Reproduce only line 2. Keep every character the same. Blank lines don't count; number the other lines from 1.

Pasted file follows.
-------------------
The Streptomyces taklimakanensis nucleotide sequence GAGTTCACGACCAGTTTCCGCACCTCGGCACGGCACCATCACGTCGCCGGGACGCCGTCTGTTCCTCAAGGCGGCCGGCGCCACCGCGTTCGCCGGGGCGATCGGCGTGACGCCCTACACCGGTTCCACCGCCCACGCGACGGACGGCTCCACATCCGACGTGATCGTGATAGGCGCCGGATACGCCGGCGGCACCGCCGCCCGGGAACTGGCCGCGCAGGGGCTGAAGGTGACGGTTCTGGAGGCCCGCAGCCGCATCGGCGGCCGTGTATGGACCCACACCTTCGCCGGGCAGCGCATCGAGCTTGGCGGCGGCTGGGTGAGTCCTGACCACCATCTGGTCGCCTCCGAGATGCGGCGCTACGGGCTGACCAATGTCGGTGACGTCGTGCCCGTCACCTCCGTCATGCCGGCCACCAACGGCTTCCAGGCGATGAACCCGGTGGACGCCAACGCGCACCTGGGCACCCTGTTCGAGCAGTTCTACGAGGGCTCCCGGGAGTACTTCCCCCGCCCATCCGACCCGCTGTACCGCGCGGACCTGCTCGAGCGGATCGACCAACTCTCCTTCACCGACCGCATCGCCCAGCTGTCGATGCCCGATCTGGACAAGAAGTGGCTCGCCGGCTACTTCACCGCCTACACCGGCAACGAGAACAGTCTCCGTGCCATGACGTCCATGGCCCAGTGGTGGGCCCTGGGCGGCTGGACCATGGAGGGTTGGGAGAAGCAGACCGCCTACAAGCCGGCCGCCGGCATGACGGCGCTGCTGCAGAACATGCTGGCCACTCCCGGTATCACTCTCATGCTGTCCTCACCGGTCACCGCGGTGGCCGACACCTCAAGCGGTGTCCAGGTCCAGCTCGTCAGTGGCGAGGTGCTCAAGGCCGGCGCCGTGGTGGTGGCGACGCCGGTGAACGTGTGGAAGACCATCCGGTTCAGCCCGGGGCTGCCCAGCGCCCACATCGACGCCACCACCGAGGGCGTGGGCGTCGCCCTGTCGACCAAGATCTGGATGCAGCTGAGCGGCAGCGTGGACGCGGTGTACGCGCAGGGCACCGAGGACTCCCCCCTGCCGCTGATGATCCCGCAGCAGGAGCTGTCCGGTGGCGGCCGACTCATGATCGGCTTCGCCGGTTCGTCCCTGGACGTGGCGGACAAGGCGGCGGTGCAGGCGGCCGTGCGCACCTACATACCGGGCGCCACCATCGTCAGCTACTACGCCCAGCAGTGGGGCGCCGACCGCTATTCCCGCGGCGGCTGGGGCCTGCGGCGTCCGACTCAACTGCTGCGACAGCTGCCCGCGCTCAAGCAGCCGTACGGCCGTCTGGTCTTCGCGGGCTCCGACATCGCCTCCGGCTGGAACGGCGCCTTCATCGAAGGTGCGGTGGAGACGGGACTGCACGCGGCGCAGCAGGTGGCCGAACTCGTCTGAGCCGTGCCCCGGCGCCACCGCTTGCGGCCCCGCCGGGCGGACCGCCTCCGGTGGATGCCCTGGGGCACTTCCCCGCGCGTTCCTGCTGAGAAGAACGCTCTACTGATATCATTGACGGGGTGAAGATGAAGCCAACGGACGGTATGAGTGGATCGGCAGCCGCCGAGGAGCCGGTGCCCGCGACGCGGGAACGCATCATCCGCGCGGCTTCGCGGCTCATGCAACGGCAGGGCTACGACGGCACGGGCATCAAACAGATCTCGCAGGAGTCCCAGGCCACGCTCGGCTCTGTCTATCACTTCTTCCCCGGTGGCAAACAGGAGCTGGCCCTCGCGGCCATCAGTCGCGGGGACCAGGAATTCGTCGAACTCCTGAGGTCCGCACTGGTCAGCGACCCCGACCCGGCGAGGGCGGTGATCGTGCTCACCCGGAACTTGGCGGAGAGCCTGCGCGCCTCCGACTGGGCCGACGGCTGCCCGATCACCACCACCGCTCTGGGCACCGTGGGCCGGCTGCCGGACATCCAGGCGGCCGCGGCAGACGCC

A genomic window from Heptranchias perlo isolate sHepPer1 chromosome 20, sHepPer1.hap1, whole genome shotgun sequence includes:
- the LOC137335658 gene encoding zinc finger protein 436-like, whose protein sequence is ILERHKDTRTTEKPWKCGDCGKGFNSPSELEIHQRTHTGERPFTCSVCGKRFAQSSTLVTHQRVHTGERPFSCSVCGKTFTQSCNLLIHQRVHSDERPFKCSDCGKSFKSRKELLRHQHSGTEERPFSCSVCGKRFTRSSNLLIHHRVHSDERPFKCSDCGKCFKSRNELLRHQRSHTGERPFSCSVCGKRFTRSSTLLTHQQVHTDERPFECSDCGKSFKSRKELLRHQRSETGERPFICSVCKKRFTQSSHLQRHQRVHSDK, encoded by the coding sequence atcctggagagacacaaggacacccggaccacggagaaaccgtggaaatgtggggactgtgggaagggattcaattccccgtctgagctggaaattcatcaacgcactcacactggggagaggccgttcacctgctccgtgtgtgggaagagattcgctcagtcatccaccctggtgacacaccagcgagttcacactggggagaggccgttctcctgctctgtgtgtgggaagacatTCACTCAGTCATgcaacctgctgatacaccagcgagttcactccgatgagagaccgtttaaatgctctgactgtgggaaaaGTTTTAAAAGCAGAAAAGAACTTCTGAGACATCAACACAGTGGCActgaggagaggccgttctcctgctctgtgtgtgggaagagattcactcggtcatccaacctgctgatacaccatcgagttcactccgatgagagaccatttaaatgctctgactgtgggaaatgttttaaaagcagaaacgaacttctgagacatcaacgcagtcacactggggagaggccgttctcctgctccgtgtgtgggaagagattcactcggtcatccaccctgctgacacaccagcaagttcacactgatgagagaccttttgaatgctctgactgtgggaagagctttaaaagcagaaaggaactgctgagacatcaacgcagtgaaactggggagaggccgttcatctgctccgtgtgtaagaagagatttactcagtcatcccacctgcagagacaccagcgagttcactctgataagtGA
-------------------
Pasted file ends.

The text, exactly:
A genomic window from Heptranchias perlo isolate sHepPer1 chromosome 20, sHepPer1.hap1, whole genome shotgun sequence includes: